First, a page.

"How well a person manages stress determines a large part of their success in gear.UP – and later in the field. The exercise gives participants a chance to understand their stress responses in a safe environment where there is still room to make mistakes and learn from them,” says Florian Gottschalk who volunteers as a Team Leader with the German Federal Agency for Technical Relief.
Advice from others?
Hajnalka Horvath (Supply Associate, UNHCR): If I could give only one piece of advice to the participants, then that would be to sleep enough before you go to the training, and of course bring a good attitude with you.
Martin Falebrand: Brace yourself! Really take the opportunity to learn. That is why we do this. To learn and improve. Next time it might be for real and there is no room for mistakes.
Patrick McKay: Get to know people from both clusters early on. When you’re working with friends there’s no ‘them and us’, and nobody plays the blame game. It’s far better when you see each other as part of one big team with everyone doing their best to get things done.
Florian Gottschalk: If you are not totally exhausted by the end, you didn’t get involved 100%.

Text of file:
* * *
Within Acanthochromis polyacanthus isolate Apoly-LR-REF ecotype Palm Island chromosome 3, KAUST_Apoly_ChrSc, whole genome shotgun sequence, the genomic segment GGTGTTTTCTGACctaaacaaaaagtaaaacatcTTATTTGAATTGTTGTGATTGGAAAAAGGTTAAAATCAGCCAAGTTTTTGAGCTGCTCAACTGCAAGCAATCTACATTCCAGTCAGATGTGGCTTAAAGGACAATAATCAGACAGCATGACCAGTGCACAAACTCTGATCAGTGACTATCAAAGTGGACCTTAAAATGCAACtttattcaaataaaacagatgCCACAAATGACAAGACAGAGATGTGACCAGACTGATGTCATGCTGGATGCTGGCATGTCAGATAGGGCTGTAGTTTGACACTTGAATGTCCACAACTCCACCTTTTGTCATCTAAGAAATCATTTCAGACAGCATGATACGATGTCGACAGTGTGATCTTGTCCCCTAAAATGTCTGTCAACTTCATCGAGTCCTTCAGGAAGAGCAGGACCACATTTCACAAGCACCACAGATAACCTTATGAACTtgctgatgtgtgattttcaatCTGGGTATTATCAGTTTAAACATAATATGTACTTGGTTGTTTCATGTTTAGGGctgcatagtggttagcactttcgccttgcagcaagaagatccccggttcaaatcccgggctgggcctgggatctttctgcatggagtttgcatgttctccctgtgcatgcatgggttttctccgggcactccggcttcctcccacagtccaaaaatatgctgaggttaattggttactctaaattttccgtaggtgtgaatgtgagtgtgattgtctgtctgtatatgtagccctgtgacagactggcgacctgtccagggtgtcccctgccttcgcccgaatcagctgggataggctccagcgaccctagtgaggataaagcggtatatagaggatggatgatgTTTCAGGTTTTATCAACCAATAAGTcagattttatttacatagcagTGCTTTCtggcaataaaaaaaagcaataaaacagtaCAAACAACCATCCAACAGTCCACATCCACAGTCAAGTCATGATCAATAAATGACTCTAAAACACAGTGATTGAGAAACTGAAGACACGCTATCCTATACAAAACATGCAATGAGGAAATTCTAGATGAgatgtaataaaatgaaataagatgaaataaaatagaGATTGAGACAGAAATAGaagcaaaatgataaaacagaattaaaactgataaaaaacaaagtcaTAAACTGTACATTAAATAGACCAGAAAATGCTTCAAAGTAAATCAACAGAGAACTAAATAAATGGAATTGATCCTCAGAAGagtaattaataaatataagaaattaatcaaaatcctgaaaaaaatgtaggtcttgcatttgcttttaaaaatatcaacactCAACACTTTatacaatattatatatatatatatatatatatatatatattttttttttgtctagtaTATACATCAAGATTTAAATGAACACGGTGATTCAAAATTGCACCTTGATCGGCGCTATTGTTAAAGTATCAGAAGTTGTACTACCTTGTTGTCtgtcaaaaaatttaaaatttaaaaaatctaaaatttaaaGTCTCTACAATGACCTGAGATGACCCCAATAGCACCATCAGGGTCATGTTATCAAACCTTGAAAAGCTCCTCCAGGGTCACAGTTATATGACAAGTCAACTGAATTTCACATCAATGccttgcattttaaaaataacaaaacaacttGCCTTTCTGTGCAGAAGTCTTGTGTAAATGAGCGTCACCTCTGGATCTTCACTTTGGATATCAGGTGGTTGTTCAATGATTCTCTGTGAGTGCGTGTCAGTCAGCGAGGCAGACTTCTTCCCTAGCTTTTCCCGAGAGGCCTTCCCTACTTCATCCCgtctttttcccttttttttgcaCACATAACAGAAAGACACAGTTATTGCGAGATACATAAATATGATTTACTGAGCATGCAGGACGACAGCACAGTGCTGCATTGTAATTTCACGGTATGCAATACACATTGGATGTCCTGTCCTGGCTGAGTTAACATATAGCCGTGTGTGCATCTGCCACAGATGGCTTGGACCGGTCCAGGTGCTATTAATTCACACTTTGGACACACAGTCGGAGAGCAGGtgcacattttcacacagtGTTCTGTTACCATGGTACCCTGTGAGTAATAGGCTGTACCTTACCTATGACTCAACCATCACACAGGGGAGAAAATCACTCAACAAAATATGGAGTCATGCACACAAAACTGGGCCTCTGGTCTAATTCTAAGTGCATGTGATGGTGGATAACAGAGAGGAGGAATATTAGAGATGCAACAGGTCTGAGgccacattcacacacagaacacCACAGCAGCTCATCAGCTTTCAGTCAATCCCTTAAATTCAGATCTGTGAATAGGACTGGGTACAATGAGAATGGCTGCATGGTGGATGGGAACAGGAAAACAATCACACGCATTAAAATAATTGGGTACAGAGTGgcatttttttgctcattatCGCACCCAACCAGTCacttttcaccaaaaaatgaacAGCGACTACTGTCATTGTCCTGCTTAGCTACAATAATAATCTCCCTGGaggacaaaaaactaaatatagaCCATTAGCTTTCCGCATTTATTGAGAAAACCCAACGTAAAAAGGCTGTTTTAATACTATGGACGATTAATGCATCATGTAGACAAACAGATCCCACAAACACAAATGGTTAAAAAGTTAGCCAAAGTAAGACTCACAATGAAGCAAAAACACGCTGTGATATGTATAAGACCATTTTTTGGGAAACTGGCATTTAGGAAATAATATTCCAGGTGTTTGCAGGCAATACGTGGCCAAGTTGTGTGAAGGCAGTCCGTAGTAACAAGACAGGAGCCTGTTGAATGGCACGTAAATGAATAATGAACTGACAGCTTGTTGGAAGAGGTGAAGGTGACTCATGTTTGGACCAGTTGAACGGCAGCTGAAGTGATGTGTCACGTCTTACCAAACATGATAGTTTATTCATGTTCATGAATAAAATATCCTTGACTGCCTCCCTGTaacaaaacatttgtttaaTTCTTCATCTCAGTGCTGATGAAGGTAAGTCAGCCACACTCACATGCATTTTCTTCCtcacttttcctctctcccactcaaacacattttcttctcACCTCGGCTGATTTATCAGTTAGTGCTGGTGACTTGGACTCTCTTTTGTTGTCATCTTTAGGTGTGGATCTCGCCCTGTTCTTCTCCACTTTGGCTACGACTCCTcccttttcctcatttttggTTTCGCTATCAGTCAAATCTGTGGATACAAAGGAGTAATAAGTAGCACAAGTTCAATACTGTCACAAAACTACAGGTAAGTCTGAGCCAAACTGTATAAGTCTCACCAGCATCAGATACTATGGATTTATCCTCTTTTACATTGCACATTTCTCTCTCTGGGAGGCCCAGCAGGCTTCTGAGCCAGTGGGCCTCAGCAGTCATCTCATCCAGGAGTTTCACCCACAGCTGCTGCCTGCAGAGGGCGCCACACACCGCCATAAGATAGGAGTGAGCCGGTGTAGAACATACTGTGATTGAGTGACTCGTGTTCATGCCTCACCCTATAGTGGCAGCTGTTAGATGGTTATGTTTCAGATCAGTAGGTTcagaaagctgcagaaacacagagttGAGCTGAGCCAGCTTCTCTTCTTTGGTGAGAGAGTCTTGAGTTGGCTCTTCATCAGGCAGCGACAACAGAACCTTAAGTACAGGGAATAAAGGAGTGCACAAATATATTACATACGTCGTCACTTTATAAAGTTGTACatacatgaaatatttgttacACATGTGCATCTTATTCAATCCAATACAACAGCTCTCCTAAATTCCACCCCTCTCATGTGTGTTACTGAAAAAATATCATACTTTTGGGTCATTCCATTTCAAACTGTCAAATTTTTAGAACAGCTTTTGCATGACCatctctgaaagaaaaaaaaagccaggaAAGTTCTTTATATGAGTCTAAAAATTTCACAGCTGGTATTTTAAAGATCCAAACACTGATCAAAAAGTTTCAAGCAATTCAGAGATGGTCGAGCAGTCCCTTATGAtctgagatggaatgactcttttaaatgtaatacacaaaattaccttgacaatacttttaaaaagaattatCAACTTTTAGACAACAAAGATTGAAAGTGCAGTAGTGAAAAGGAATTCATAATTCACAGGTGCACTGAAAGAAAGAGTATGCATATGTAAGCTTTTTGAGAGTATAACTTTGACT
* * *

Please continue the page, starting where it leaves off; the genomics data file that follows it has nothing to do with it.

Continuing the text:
Gilles Hoffmann: All over the exercise, I learned that the stress factor plays a major role in field deployments and makes the job way more difficult. Also, I experienced how important teamwork is. It was mostly the soft skills I learned during gear.UP that I could later use in the field. In addition, it allowed me to better manage stress during real deployments.
Patrick McKay deployed to Mozambique for the Cyclone Idai response less than 6 months following the gear.UP exercise. Photo: Emergency Telecommunications Cluster
“It’s a whirlwind”
Gear.UP isn’t for the faint-hearted. Combining some of the most challenging elements of both the ETC and Logistics Cluster training programmes, the annual event brings together over 150 participants and facilitators in the same place.
And for seven days, those 150 individuals spanning the emergency response sector collaborate, work together, and build networks, before crises.
Atmaja Sembiring (IT Operations Officer for WFP in Indonesia): During the exercise, participants from different cultures, organisations and backgrounds came together. I exercised my technical and soft skills but also my personality (temper, values) on how I deal with difficult situations and at the same time build good relationships with colleagues. It increased my confidence in dealing with people and my readiness to respond to future emergencies outside of my country.
James Trevena (Logistics Coordinator, Shelter Box, United Kingdom): The sheer scale of the training was the most memorable part for me. The amount of planning, resources, and effort that goes into gear.UP by all parties involved is incredible. The training simulation was so realistic and enhanced my technical skills and confidence to fulfill my job role in real life.
Nominations have been extended to this Friday 9 August! To apply, get in touch with the Logistics Cluster focal point for your organisation.